Monk Dawson, is a novel by English author Piers Paul Read, published in 1969 by Secker and Warburg in the UK and in 1970 by Lippincott in the US, the year it won both the Somerset Maugham Award and Hawthornden Prize. It was adapted into a film of the same name in 1998; the first part of the book was based on the author's experiences of Ampleforth College, in an interview with The Catholic Herald the author reveals that the book was banned from the boarding school. "A remarkable novel...profoundly moving" - Graham Greene "A Voltairean journey through contemporary panaceas" - The Sunday Telegraph "A fine and assured achievement" - New York Times It tells the story of Edward Dawson through the words of his friend Robert Winterman. It begins with their school days at Kirkham, a Roman Catholic boarding school run by Benedictine monks. Edward vows to devote his life to helping people and comes to believe that entering the priesthood to be the best way to fulfil this ambition and stays on at Kirkham, becoming Father John.
The Second Vatican Council called by Pope John XXIII has considerable impact on Dawson, caught up in reformist zeal. He works at Westminster Cathedral but finds his faith challenged by the pressures of the world around him and he loses his faith and gives up his vocation. Instead with the help of his friend Robert becomes a journalist, editing the Beaconsfield Gazette, having left the Church finds himself without friends, but the enigmatic ex-monk finds solace in widowed Jenny, one of the women he helped as a priest, moves in with her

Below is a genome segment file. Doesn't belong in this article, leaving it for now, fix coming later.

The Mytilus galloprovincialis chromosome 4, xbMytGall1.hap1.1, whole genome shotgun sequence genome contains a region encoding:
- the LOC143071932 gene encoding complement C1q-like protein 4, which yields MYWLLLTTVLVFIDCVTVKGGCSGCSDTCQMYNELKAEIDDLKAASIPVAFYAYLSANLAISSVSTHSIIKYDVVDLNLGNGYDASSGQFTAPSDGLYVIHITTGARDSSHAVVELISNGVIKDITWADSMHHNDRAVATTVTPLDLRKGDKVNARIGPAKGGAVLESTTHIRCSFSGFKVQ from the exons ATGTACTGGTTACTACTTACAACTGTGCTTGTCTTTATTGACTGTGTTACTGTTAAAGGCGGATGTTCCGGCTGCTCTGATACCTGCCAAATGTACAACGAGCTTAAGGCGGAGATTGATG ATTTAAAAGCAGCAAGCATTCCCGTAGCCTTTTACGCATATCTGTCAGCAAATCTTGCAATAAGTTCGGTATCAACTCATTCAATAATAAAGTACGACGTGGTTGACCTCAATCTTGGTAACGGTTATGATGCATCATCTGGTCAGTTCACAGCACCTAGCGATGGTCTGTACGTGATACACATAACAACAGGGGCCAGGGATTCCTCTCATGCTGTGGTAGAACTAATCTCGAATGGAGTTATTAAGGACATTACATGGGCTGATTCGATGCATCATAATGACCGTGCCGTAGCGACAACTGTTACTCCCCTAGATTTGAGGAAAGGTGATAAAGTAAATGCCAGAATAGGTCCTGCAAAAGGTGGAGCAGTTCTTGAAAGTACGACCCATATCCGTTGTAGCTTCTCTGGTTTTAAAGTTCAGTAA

Anarchism is an anti-authoritarian political philosophy that advocates self-governed societies based on voluntary, cooperative institutions and the rejection of hierarchies those societies view as unjust. These institutions are described as stateless societies, although several authors have defined them more as distinct institutions based on non-hierarchical or free associations. Anarchism holds the state to be undesirable and harmful. Anarchism is considered a far-left ideology and much of its economics and legal philosophy reflect anti-authoritarian interpretations of communism, syndicalism, mutualism, or participatory economics; as anarchism does not offer a fixed body of doctrine from a single particular worldview, many anarchist types and traditions exist and varieties of anarchy diverge widely. Anarchist schools of thought can differ fundamentally, supporting anything from extreme individualism to complete collectivism. Strains of anarchism have been divided into the categories of social and individualist anarchism, or similar dual classifications.
The etymological origin of anarchism derives from ancient Greek word anarkhia. Anarkhia meant "without a ruler" as it was composed by the word arkhos; the suffix -ism is used to denote the ideological current that favours anarchism. The first known use of this word was in 1642. Various factions within the French Revolution labelled opponents as anarchists although few shared many views of anarchists. There would be many revolutionaries of the early 19th century who contributed to the anarchist doctrines of the next generation, such as William Godwin and Wilhelm Weitling, but they did not use the word anarchist or anarchism in describing themselves or their beliefs; the first political philosopher to call himself an anarchist was Pierre-Joseph Proudhon, marking the formal birth of anarchism in the mid-19th century. Since the 1890s and beginning in France, the term libertarianism has been used as a synonym for anarchism and its use as a synonym is still common outside the United States. On the other hand, some use libertarianism to refer to individualistic free-market philosophy only, referring to free-market anarchism as libertarian anarchism.